We know many of its great stones came from the Welsh Preseli Hills, and that others may well have come from the north of England.
But what exactly it was used for and why remains a mystery, as does the reason why ancient people ever decided to erect the stones in the first place.
There are 35,000 mysterious stone structures in Europe including Britain, many of which are found across the latter.
Researchers in one study took this as a starting point and found what they believe to be the real reason behind why ancient Britons built Stonehenge — and it’s not from anything found in this country.
The study, published in the Proceedings of the National Academy of Sciences journal, suggests that an ancient culture that emerged in the Brittany region of France may have begun building such structures and monuments like Stonehenge as far back as 7,000 years ago.
We know work on Stonehenge began around 5,000 years ago, so for context, the team’s estimate places the distance between the Breton culture and Stonehenge’s construction at the same distance between the birth of Jesus Christ and the present day.
Professor Bettina Schulz Paulsson from the University of Gothenburg in Sweden said stone circle megalith building probably began in France and made its way across the continent and Britain over a period of 1,000 years.
She and her team spent 10 years creating what they coined a “megalith evolution” using radiocarbon dating techniques to survey more than 2,000 historic sites across Europe.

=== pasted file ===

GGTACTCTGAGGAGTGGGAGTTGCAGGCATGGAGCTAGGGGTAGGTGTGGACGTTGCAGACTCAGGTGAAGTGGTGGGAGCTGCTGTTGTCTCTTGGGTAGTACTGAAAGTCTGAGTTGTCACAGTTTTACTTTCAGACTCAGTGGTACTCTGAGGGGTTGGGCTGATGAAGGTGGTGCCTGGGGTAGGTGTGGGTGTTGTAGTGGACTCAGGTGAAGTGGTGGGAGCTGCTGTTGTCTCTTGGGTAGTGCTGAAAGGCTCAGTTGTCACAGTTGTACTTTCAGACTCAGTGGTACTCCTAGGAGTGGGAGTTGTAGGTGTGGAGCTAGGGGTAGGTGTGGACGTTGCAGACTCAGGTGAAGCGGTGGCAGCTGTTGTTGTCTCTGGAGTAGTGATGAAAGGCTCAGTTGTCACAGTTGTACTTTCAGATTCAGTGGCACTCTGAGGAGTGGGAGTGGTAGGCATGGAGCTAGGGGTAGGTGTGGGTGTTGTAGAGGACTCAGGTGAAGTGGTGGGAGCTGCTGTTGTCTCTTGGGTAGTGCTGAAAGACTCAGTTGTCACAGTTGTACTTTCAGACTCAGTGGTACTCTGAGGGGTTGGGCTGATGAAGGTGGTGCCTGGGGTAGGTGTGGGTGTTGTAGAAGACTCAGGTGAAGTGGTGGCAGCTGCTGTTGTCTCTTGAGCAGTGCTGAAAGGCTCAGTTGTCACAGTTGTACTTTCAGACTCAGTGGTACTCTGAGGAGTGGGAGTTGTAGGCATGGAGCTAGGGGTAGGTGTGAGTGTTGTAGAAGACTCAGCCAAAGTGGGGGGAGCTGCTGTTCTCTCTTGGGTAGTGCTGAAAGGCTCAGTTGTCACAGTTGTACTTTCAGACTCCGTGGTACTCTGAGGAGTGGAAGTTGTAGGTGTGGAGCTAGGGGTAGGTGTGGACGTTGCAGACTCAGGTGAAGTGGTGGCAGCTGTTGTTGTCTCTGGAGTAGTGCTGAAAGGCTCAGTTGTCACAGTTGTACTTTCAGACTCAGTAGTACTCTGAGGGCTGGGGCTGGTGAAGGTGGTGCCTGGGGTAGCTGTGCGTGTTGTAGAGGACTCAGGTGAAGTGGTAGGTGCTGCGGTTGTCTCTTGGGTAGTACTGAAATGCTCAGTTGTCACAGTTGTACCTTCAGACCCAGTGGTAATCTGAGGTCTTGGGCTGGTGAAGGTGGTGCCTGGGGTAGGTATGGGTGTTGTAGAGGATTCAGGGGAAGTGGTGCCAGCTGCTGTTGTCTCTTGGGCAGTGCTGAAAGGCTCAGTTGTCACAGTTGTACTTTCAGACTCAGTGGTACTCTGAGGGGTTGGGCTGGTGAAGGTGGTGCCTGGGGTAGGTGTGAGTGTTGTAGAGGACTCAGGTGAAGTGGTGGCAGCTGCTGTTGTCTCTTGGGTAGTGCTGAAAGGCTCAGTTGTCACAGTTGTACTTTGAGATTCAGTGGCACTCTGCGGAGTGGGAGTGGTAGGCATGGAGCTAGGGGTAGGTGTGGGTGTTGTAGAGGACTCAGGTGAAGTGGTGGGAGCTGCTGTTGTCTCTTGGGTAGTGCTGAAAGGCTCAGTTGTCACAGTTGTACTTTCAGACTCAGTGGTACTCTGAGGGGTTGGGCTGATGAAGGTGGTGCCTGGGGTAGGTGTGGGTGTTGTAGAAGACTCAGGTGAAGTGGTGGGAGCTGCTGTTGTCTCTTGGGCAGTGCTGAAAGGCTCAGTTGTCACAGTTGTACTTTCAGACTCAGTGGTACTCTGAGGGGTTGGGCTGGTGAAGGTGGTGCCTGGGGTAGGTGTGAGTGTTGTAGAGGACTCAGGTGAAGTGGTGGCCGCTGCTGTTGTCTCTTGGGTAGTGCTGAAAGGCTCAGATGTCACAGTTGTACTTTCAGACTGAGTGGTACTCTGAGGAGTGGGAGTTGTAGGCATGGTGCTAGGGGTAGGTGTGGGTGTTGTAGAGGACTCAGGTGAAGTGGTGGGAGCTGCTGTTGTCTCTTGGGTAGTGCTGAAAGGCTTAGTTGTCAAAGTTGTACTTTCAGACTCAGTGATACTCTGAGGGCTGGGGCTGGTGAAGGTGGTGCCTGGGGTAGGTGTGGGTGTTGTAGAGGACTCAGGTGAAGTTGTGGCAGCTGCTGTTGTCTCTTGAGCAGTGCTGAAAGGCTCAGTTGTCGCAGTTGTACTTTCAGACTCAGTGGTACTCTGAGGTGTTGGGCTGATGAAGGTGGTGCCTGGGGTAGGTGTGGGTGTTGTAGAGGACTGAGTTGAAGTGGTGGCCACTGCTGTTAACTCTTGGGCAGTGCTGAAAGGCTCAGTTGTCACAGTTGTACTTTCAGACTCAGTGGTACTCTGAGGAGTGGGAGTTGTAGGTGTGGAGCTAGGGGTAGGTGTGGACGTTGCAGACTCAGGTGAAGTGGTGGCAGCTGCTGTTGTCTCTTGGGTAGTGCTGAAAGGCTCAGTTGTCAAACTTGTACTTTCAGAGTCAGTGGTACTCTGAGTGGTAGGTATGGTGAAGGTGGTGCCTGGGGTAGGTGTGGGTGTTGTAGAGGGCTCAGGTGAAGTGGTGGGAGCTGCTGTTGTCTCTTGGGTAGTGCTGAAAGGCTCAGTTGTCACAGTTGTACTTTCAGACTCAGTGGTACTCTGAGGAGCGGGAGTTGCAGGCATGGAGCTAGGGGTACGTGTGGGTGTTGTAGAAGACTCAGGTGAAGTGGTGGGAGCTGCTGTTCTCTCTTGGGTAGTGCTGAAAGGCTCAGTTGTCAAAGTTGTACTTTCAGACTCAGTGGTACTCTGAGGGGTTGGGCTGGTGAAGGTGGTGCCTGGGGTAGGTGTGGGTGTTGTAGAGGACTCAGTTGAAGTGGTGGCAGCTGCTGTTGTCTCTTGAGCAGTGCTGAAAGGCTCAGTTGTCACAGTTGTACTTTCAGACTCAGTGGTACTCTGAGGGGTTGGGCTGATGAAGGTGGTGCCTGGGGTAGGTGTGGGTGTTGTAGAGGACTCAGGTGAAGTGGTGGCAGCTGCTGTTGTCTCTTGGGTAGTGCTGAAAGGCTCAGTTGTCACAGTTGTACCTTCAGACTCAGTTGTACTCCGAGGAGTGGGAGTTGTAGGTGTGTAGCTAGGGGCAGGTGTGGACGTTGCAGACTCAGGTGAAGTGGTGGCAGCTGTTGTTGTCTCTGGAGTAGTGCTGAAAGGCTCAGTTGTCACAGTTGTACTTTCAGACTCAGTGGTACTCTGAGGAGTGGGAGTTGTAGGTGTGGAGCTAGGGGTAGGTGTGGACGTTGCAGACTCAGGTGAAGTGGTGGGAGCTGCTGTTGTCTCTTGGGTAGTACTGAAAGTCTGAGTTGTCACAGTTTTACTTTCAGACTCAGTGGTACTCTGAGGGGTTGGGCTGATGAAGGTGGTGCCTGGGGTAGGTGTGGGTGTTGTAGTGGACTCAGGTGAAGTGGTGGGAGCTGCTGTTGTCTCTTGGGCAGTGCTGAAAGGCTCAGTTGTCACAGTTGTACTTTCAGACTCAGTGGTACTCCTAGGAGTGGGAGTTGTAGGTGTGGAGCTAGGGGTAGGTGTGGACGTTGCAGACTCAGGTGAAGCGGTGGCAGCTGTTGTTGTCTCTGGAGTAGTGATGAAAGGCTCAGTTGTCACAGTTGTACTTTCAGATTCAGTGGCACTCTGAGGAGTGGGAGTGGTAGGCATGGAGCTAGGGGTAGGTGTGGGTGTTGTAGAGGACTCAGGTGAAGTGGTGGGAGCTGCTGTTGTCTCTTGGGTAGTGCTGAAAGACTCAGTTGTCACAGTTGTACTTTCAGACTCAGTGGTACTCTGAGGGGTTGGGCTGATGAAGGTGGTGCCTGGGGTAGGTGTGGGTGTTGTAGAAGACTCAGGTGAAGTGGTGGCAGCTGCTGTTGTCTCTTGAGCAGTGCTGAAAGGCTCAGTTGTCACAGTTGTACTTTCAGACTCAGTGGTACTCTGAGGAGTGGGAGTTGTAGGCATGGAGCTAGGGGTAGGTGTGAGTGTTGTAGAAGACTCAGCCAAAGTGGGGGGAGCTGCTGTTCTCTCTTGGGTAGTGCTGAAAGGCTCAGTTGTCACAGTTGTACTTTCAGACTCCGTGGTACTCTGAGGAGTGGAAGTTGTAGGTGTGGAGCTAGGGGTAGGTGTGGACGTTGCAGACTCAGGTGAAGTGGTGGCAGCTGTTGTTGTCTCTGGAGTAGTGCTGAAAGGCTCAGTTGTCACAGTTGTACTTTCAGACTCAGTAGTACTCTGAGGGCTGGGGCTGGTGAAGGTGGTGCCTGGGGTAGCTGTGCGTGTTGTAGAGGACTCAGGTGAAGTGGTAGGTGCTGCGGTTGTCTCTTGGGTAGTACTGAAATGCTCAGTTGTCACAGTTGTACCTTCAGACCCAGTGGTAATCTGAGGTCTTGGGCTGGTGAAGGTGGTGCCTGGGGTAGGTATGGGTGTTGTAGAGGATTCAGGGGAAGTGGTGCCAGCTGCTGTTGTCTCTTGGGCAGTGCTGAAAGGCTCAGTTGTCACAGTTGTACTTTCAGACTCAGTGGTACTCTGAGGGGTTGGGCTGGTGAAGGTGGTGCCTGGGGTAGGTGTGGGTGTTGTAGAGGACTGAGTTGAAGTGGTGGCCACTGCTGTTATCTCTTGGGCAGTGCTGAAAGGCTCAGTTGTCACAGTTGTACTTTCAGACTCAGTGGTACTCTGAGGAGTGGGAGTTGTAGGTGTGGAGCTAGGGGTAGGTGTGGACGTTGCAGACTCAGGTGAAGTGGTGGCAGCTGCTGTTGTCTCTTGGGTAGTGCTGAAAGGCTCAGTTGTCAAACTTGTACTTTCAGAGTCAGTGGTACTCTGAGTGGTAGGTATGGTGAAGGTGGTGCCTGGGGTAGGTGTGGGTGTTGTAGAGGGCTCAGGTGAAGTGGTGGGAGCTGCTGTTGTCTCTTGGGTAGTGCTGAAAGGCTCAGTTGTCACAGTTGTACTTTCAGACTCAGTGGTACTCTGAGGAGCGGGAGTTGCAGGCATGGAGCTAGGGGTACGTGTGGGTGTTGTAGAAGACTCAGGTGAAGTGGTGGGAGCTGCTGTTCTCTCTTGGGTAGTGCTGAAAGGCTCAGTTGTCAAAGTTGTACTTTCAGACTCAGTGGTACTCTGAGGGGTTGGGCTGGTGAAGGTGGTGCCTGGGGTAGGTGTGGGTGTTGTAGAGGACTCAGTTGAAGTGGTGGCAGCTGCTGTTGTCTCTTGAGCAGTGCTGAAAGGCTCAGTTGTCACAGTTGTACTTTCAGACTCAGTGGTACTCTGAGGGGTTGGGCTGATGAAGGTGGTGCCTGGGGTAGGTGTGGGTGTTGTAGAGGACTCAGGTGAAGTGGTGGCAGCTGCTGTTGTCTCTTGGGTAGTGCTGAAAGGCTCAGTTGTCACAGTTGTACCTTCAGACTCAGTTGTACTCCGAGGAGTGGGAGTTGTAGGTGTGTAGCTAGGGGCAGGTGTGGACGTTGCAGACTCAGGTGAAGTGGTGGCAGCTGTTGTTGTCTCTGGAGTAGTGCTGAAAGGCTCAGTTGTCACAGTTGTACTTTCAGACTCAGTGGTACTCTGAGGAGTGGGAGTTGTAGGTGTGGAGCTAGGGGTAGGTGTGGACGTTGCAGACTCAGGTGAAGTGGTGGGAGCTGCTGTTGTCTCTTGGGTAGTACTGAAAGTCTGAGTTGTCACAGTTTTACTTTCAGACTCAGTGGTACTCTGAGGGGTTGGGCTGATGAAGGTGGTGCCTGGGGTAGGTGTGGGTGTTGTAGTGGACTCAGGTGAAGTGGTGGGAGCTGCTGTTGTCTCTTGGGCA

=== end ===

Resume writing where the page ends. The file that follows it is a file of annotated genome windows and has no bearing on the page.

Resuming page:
Writing in the study, she said: “We have thus been able to demonstrate that the earliest megaliths originated in northwest France and spread along the sea routes of the Mediterranean and Atlantic coasts in three successive principal phases.”
While the ancient group of Bretons more than likely had no hand in building Stonehenge, their techniques and culture may well have provided the basis for those who did.
If true, it opens up a whole host of further potential investigations on just how advanced the ancient peoples were.
Their maritime skills and the technology of societies were likely to be far more advanced than previously thought.
There are many wild theories surrounding Stonehenge, with one even stating that its influence may even have originated in the Near East or possibly of its own accord.
However, the research, finalised in 2019, appears to rule out those previous assertions.
Michael Parker Pearson, an archaeologist and Stonehenge specialist at University College London, told Science magazine: “This demonstrates absolutely that Brittany is the origin of the European megalithic phenomenon.”